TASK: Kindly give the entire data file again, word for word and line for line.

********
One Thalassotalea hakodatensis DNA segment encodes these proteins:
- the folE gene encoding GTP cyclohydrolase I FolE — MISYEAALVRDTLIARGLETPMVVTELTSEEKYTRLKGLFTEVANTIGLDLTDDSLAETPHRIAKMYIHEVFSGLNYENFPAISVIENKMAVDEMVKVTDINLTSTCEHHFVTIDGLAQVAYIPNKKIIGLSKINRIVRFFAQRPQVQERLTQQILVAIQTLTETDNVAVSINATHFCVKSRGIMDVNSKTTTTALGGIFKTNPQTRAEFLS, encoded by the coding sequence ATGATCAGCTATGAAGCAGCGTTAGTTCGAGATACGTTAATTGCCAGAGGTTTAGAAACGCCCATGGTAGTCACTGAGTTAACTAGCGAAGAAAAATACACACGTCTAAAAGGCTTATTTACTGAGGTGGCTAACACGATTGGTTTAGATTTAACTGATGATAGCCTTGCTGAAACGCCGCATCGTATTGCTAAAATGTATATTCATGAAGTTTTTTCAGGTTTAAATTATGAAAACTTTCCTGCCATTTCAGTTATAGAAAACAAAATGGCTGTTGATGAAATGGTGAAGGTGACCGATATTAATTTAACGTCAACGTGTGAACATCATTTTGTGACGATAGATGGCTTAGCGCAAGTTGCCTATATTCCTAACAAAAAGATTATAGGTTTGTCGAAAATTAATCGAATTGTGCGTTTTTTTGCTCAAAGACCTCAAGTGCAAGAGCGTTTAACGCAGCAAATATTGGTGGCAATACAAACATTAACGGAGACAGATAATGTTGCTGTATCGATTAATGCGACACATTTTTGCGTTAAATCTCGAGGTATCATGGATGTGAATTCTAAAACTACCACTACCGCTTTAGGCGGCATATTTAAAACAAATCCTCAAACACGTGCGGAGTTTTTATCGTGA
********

One Thalassotalea hakodatensis DNA segment encodes these proteins:
- the folE gene encoding GTP cyclohydrolase I FolE — MISYEAALVRDTLIARGLETPMVVTELTSEEKYTRLKGLFTEVANTIGLDLTDDSLAETPHRIAKMYIHEVFSGLNYENFPAISVIENKMAVDEMVKVTDINLTSTCEHHFVTIDGLAQVAYIPNKKIIGLSKINRIVRFFAQRPQVQERLTQQILVAIQTLTETDNVAVSINATHFCVKSRGIMDVNSKTTTTALGGIFKTNPQTRAEFLS, encoded by the coding sequence ATGATCAGCTATGAAGCAGCGTTAGTTCGAGATACGTTAATTGCCAGAGGTTTAGAAACGCCCATGGTAGTCACTGAGTTAACTAGCGAAGAAAAATACACACGTCTAAAAGGCTTATTTACTGAGGTGGCTAACACGATTGGTTTAGATTTAACTGATGATAGCCTTGCTGAAACGCCGCATCGTATTGCTAAAATGTATATTCATGAAGTTTTTTCAGGTTTAAATTATGAAAACTTTCCTGCCATTTCAGTTATAGAAAACAAAATGGCTGTTGATGAAATGGTGAAGGTGACCGATATTAATTTAACGTCAACGTGTGAACATCATTTTGTGACGATAGATGGCTTAGCGCAAGTTGCCTATATTCCTAACAAAAAGATTATAGGTTTGTCGAAAATTAATCGAATTGTGCGTTTTTTTGCTCAAAGACCTCAAGTGCAAGAGCGTTTAACGCAGCAAATATTGGTGGCAATACAAACATTAACGGAGACAGATAATGTTGCTGTATCGATTAATGCGACACATTTTTGCGTTAAATCTCGAGGTATCATGGATGTGAATTCTAAAACTACCACTACCGCTTTAGGCGGCATATTTAAAACAAATCCTCAAACACGTGCGGAGTTTTTATCGTGA